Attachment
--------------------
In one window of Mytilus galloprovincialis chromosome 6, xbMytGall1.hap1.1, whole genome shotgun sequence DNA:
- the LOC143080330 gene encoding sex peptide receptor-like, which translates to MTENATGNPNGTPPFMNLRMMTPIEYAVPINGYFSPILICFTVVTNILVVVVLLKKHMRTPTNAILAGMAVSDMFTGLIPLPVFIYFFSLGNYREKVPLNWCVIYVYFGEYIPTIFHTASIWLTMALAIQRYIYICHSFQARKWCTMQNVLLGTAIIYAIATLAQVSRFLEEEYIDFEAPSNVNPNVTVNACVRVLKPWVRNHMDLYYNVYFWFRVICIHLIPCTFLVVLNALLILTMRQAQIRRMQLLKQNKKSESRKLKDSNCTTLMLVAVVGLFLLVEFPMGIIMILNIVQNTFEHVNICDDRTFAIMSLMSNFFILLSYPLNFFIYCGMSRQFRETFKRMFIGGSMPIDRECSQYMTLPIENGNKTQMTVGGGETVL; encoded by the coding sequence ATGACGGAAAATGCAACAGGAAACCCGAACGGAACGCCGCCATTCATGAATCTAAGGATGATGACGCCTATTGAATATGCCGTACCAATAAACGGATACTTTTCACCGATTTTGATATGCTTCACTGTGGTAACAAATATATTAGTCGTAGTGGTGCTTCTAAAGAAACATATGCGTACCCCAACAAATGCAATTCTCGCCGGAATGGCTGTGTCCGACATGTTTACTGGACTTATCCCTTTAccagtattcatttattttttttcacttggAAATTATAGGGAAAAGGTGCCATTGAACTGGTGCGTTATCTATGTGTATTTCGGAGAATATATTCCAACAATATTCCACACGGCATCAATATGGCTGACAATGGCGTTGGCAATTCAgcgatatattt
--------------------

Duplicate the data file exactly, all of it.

In one window of Mytilus galloprovincialis chromosome 6, xbMytGall1.hap1.1, whole genome shotgun sequence DNA:
- the LOC143080330 gene encoding sex peptide receptor-like, which translates to MTENATGNPNGTPPFMNLRMMTPIEYAVPINGYFSPILICFTVVTNILVVVVLLKKHMRTPTNAILAGMAVSDMFTGLIPLPVFIYFFSLGNYREKVPLNWCVIYVYFGEYIPTIFHTASIWLTMALAIQRYIYICHSFQARKWCTMQNVLLGTAIIYAIATLAQVSRFLEEEYIDFEAPSNVNPNVTVNACVRVLKPWVRNHMDLYYNVYFWFRVICIHLIPCTFLVVLNALLILTMRQAQIRRMQLLKQNKKSESRKLKDSNCTTLMLVAVVGLFLLVEFPMGIIMILNIVQNTFEHVNICDDRTFAIMSLMSNFFILLSYPLNFFIYCGMSRQFRETFKRMFIGGSMPIDRECSQYMTLPIENGNKTQMTVGGGETVL; encoded by the coding sequence ATGACGGAAAATGCAACAGGAAACCCGAACGGAACGCCGCCATTCATGAATCTAAGGATGATGACGCCTATTGAATATGCCGTACCAATAAACGGATACTTTTCACCGATTTTGATATGCTTCACTGTGGTAACAAATATATTAGTCGTAGTGGTGCTTCTAAAGAAACATATGCGTACCCCAACAAATGCAATTCTCGCCGGAATGGCTGTGTCCGACATGTTTACTGGACTTATCCCTTTAccagtattcatttattttttttcacttggAAATTATAGGGAAAAGGTGCCATTGAACTGGTGCGTTATCTATGTGTATTTCGGAGAATATATTCCAACAATATTCCACACGGCATCAATATGGCTGACAATGGCGTTGGCAATTCAgcgatatattt